This suggests that the original estimates were grossly lowballed. When you factor in the inevitable cost overruns you're looking at $200 billion minimum, or one fifth of a trillion dollars.


Posted by maguro_01, a resident of Mountain View
on Nov 2, 2011 at 3:50 am

Well, the Nimby's on the peninsula have got their wish - any high speed trains up the peninsula is a dead idea. I thought myself that the terminus should be San Jose since trains in the future through and north of SF were not possible. But the Nimby's can now live with grade crossings, bigger traffic jams, Diesel engines, and train horns essentially forever. It's not clear if the money can ever be found for even electrification of the peninsula Caltrains. Recently Caltrain has asserted its domain over its right-of-way up and down the peninsula with high fencing, gates, and so on. A viaduct would be much less of a wall through communities.

So the next campaign will probably be to get rid of Caltrain altogether. But that will be a fun spectacle to watch as some homeowners would gain spectacularly but others would really lose - eg the housing around the San Antonio station and elsewhere. All the transit oriented development and town centers would be a disaster and auto-oriented malls become the real "town centers". There is no reason at all to insulate Nimby's on the Peninsula from the consequences of their own actions. Peninsula cities are playing a zero sum game with one another.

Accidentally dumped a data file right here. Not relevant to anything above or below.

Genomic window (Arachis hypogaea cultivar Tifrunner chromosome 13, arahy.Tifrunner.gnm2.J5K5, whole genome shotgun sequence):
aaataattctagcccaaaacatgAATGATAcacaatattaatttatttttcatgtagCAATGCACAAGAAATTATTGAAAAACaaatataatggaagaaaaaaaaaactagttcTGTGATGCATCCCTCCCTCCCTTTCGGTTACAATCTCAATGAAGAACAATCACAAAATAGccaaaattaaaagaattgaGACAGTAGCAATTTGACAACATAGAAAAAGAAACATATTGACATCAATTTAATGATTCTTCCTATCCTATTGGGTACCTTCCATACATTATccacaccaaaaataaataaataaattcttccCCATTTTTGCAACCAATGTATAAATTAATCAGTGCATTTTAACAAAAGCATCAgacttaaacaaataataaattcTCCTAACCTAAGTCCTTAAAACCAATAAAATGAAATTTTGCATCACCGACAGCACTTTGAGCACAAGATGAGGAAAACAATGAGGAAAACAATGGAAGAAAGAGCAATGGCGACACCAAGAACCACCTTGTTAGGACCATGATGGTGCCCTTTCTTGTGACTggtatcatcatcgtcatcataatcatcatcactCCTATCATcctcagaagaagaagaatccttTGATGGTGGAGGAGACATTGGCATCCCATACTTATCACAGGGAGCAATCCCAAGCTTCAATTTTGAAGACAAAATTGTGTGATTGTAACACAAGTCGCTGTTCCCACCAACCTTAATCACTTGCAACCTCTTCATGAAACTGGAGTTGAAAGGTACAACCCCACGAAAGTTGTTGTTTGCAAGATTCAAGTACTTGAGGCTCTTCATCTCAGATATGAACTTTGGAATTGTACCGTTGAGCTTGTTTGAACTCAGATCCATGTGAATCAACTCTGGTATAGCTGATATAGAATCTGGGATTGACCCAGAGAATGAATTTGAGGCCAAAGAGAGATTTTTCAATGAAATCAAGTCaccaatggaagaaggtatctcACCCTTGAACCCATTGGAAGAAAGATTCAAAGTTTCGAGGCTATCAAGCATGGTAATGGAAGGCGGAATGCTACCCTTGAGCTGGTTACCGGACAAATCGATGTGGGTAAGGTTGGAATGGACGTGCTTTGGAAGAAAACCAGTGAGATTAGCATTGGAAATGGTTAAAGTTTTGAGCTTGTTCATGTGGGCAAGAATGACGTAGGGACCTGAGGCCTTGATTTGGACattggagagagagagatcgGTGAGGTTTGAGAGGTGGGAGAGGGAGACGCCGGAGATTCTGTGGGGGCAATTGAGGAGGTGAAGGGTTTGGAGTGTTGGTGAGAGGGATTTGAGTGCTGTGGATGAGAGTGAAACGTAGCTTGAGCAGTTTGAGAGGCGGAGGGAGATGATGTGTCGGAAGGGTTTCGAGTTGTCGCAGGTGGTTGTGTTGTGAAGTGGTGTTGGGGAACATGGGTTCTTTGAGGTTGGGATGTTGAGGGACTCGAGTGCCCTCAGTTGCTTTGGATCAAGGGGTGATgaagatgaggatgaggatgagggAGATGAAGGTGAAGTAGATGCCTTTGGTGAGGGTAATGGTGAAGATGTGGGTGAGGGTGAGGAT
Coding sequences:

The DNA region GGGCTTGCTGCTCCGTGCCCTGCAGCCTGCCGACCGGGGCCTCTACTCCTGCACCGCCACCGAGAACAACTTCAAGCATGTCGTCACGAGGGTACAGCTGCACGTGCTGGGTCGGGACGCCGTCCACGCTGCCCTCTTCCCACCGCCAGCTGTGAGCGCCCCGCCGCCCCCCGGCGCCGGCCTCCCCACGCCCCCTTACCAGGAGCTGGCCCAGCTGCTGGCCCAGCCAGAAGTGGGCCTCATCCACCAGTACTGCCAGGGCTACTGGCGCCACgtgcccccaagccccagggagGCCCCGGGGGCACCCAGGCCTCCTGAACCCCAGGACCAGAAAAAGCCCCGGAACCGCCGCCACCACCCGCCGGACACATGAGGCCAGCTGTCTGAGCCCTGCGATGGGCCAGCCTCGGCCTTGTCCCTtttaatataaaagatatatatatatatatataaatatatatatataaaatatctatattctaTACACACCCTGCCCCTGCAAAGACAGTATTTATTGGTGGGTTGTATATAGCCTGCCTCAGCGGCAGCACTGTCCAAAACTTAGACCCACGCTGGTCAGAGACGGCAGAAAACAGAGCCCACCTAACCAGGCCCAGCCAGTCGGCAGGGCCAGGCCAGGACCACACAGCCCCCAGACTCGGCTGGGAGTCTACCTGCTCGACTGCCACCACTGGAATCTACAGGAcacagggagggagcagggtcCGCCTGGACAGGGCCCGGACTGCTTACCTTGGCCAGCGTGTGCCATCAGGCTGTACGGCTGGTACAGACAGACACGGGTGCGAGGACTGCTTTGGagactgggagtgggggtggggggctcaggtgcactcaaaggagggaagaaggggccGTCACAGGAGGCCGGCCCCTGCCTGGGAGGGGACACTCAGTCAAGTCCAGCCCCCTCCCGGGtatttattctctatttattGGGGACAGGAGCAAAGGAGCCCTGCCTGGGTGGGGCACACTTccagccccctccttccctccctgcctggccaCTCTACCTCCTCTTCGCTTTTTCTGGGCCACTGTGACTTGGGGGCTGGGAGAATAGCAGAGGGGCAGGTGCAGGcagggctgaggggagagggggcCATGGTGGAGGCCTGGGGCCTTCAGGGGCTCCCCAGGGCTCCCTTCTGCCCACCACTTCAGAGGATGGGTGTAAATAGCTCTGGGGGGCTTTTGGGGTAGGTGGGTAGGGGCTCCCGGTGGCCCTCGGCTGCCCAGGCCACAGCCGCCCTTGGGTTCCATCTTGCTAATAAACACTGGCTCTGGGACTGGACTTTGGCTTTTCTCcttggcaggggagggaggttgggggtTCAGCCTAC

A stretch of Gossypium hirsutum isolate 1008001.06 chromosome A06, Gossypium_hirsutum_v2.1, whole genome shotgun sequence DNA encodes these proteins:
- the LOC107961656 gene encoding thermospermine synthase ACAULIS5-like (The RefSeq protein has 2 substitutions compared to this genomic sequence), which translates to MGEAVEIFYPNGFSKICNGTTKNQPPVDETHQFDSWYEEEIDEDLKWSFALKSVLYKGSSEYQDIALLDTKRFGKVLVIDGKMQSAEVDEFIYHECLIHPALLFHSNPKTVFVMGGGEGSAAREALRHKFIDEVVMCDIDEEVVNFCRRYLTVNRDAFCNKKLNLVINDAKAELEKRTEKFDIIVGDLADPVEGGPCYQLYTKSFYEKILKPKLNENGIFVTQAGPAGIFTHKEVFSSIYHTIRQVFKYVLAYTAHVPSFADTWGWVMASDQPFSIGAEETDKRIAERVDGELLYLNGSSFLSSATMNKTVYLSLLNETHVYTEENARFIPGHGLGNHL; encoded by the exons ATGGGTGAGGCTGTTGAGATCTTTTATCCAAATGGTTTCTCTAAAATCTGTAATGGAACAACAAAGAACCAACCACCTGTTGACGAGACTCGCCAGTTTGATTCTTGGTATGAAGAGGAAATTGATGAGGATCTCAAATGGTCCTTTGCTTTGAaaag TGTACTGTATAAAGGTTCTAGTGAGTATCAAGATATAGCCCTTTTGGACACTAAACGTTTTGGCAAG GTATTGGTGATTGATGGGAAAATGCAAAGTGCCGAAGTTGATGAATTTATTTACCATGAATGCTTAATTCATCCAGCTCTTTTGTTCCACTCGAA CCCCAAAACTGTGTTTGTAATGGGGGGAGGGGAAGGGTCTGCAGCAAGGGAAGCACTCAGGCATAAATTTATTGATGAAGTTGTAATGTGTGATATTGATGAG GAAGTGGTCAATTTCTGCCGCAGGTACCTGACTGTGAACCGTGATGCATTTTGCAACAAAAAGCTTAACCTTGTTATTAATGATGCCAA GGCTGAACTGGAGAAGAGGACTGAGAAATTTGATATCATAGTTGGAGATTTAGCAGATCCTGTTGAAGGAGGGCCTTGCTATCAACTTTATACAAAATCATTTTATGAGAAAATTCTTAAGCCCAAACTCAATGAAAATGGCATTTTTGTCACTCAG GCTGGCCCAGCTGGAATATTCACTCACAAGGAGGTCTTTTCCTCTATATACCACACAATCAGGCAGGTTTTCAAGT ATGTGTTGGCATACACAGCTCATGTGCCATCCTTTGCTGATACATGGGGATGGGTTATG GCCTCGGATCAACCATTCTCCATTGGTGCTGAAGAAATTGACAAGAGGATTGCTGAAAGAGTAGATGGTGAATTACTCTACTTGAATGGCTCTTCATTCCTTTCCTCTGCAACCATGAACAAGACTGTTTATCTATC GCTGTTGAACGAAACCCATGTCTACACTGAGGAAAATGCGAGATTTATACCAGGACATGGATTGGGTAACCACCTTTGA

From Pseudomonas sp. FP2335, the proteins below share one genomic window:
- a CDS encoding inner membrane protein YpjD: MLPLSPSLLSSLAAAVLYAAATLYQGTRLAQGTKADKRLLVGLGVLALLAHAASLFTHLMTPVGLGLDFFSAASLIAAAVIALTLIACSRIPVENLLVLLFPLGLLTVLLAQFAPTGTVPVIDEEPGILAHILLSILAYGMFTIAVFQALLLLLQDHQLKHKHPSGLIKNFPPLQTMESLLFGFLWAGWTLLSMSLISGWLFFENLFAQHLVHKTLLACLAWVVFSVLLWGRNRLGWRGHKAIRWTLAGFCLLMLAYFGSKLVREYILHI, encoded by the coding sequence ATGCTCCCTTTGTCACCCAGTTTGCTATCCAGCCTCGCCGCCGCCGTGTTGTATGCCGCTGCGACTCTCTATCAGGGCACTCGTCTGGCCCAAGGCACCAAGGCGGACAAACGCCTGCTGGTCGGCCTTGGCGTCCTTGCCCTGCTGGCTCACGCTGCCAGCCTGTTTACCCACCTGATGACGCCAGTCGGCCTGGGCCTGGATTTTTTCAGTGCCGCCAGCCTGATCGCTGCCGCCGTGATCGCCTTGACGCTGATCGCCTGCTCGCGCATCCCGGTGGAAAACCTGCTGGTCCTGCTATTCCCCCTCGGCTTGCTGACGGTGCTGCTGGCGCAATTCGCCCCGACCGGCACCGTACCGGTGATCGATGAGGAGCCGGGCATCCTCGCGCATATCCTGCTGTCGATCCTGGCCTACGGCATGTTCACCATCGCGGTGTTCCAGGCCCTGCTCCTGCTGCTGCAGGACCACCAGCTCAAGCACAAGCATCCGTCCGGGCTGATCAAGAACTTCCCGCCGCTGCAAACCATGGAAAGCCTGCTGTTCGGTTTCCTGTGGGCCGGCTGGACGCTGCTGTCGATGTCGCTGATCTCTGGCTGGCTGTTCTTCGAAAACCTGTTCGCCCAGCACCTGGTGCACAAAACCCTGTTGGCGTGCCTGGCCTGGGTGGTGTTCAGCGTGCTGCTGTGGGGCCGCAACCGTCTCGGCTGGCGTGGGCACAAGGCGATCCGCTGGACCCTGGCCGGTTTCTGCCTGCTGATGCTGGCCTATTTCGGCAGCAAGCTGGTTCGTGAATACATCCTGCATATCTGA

I understand from really long term residents that BART was originally intended to ring the Bay. But for the usual reasons it did not and now never will. Today's costs make such a project essentially impossible and will only get worse.

It's clear that private money will not be available any time soon for transportation related projects since there is so much risk in them - a decade through planning and 10-20 years through inevitable litigation. So only public money can be used and there isn't any. There won't be any foreign money because this kind of thing is perceived as country risk in addition to the country risk added by Banana-Republic Washington gridlock.